Iron deficiency is the single most common nutritional disorder worldwide and the main cause of anaemia in infancy, childhood, and pregnancy. It is prevalent in most of the developing world and it is probably the only nutritional deficiency of consideration in industrialized countries. In the developing world, the prevalence of iron deficiency is high and is due mainly to a low intake of bioavailable iron.
The prevalence of iron deficiency is particularly high in patients with cardiovascular diseases, in whom it is associated with poor outcome.
Enlightening this, a new discovery by the Lakhal-Littleton Group at Oxford’s Department of Physiology Anatomy & Genetics suggests the way how iron deficiency affects the vasculature of the lung.
Moreover, it is expected to hold the key to improving the treatment of pulmonary arterial hypertension.
It has been known for some time that iron deficiency predisposes to pulmonary arterial hypertension (PAH). In this condition, the vasculature in the lungs is constricted and remodeled, and this puts pressure on the right side of the heart. For some time it was thought that PAH is caused by anaemia, a condition in which iron deficiency is the underlying mechanism. Consequently, the only consideration given to iron deficiency in the clinical setting has been in the context of correcting anaemia.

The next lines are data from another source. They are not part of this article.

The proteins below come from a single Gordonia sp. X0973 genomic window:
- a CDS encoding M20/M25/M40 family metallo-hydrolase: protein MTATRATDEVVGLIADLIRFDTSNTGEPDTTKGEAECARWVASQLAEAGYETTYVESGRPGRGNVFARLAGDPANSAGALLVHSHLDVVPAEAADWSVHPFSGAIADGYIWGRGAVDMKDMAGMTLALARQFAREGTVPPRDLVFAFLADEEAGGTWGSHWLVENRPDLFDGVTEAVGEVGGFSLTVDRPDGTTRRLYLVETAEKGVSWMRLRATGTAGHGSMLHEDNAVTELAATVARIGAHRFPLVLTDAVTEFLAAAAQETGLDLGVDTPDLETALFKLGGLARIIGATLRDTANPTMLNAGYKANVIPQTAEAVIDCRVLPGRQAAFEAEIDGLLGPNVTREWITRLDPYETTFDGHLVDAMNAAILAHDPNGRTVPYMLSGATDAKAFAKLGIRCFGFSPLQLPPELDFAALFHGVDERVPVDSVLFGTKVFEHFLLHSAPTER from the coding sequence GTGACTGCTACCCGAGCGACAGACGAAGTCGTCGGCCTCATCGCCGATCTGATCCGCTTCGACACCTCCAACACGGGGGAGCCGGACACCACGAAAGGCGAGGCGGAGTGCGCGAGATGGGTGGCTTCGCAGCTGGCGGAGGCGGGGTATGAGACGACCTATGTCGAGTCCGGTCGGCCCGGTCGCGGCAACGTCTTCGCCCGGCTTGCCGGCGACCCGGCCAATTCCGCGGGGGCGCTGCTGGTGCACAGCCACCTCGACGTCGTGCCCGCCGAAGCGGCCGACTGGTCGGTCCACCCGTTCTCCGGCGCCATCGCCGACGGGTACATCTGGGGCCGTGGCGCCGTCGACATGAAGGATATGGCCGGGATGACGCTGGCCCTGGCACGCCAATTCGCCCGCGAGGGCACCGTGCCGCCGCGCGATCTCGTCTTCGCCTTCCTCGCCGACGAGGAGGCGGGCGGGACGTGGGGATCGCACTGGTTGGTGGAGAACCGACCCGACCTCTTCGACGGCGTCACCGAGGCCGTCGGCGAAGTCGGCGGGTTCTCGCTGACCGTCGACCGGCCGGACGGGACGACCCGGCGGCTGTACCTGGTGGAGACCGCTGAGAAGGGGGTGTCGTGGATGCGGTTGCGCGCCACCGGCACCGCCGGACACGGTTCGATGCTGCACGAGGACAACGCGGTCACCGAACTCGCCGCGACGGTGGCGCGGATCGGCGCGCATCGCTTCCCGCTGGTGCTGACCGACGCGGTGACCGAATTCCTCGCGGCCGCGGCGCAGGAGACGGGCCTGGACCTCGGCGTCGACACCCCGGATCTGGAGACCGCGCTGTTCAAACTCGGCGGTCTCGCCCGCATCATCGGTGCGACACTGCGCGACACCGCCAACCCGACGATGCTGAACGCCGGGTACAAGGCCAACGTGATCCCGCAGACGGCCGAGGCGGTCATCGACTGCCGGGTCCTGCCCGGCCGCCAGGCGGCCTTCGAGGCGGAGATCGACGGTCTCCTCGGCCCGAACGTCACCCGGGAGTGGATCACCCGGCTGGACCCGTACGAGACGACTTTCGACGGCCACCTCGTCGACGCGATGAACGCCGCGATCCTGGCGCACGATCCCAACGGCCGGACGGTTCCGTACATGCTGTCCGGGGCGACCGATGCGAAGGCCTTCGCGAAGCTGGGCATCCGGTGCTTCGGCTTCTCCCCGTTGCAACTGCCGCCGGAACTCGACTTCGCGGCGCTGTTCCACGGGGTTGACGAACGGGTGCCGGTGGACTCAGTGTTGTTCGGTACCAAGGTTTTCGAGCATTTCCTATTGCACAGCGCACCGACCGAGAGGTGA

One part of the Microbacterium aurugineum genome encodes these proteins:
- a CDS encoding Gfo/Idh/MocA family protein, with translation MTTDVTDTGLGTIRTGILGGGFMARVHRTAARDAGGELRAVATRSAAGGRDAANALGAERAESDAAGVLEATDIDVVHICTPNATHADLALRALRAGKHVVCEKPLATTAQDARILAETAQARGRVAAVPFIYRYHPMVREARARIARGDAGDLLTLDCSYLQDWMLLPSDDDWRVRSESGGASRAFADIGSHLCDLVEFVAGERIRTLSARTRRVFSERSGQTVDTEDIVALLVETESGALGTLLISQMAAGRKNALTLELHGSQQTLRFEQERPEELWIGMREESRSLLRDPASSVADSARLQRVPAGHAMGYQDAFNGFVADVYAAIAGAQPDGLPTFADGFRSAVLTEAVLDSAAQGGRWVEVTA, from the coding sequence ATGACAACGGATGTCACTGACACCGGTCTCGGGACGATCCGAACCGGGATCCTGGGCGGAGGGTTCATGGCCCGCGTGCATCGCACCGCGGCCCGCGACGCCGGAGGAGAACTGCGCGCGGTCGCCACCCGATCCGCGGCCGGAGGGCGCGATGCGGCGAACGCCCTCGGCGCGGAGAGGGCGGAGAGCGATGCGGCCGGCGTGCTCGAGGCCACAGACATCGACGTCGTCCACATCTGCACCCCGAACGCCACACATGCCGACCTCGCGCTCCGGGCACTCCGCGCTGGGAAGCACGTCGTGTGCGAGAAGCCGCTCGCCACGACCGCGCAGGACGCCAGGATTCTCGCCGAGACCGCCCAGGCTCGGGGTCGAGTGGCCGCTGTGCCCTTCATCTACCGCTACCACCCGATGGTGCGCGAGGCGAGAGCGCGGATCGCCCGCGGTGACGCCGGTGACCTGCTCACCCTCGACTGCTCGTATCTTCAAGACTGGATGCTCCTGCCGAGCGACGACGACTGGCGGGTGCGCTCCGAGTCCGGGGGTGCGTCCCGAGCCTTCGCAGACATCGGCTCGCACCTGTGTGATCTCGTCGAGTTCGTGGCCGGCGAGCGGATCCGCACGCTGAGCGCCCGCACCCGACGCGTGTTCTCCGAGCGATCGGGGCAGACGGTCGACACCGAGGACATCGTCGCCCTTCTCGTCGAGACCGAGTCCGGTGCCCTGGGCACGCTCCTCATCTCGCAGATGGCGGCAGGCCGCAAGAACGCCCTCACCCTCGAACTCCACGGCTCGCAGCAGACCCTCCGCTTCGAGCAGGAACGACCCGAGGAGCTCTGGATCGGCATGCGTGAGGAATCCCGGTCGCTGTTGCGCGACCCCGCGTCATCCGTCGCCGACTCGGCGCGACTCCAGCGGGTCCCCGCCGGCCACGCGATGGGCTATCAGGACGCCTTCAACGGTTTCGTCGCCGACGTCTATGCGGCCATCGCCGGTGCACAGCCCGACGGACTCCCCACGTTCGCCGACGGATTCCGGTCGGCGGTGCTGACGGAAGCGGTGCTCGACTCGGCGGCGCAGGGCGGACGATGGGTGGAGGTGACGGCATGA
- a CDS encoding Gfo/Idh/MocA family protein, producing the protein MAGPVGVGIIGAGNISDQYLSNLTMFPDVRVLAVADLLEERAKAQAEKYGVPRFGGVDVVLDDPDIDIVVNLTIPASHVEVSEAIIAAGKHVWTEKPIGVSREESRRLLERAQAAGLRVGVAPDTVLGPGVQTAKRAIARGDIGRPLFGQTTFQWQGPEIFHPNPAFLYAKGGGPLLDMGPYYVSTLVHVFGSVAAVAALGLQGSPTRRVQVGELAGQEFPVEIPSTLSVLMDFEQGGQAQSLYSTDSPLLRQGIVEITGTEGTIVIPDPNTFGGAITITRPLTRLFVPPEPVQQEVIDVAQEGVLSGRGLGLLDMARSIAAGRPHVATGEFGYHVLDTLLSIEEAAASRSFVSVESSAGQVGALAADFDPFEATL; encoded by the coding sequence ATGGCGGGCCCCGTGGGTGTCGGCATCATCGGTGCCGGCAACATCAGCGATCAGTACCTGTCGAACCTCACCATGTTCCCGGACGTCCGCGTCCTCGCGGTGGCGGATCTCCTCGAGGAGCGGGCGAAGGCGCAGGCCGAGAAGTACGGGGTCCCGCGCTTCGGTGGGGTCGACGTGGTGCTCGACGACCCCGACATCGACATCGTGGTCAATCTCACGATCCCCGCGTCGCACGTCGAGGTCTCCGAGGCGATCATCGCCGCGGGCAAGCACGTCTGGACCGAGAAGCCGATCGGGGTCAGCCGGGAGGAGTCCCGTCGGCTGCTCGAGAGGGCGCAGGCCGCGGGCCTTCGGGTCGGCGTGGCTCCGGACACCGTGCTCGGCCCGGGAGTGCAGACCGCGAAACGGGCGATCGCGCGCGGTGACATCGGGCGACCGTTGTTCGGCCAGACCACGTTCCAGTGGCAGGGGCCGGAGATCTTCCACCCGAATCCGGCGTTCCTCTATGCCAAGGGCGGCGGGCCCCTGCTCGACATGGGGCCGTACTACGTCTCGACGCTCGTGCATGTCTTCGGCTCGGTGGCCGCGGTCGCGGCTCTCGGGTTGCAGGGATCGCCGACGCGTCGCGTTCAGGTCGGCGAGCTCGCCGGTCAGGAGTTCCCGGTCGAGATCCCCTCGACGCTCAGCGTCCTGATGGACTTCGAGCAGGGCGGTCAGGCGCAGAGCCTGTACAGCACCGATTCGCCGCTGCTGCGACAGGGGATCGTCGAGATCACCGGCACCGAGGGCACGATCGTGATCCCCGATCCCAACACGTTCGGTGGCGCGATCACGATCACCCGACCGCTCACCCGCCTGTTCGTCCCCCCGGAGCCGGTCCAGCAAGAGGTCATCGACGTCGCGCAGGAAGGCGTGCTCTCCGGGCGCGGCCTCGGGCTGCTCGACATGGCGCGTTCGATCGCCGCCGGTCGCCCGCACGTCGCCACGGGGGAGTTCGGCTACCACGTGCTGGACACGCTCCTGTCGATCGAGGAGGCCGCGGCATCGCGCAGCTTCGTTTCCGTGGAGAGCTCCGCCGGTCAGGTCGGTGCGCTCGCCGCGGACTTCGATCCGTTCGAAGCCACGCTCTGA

Prior study has suggested that the iron deficiency within tissues, such as the heart, is sufficient to cause disease even in the absence of anaemia. In this new study, scientists explored the link between iron deficiency and PAH. It has found that iron deficiency within the smooth muscle cells of the pulmonary arteries is in itself sufficient to cause PAH, even in the absence of anaemia. The effect of iron deficiency is due to increased release of the vasoconstrictor endothelin-1 from cells of the pulmonary arteries.
Scientists were able to reverse and prevent PAH in mice by both iron supplementation and inhibition of endothelin-1 signaling. Consequently, this study provides a mechanistic underpinning for the observation that iron deficiency raises hypoxic pulmonary arterial pressure in healthy individuals and worsens existing PAH in patients.
In other words, the study demonstrates that it is not anaemia, but rather the lack of iron in the cells of the vasculature that is causing the remodeling of the vessels in the lung present in individuals suffering from PAH. Thus, it reinforces the rationale for the correction of tissue iron deficiency independently of the presence or absence of anaemia.
Associate Professor Samira Lakhal-Littleton, said, ‘This research holds potential to alter the way in which patients with pulmonary arterial hypertension are treated.
‘This provides the rationale for giving iron to patients even when they aren’t anaemic, because the target is no longer anaemia, but iron deficiency within tissues.’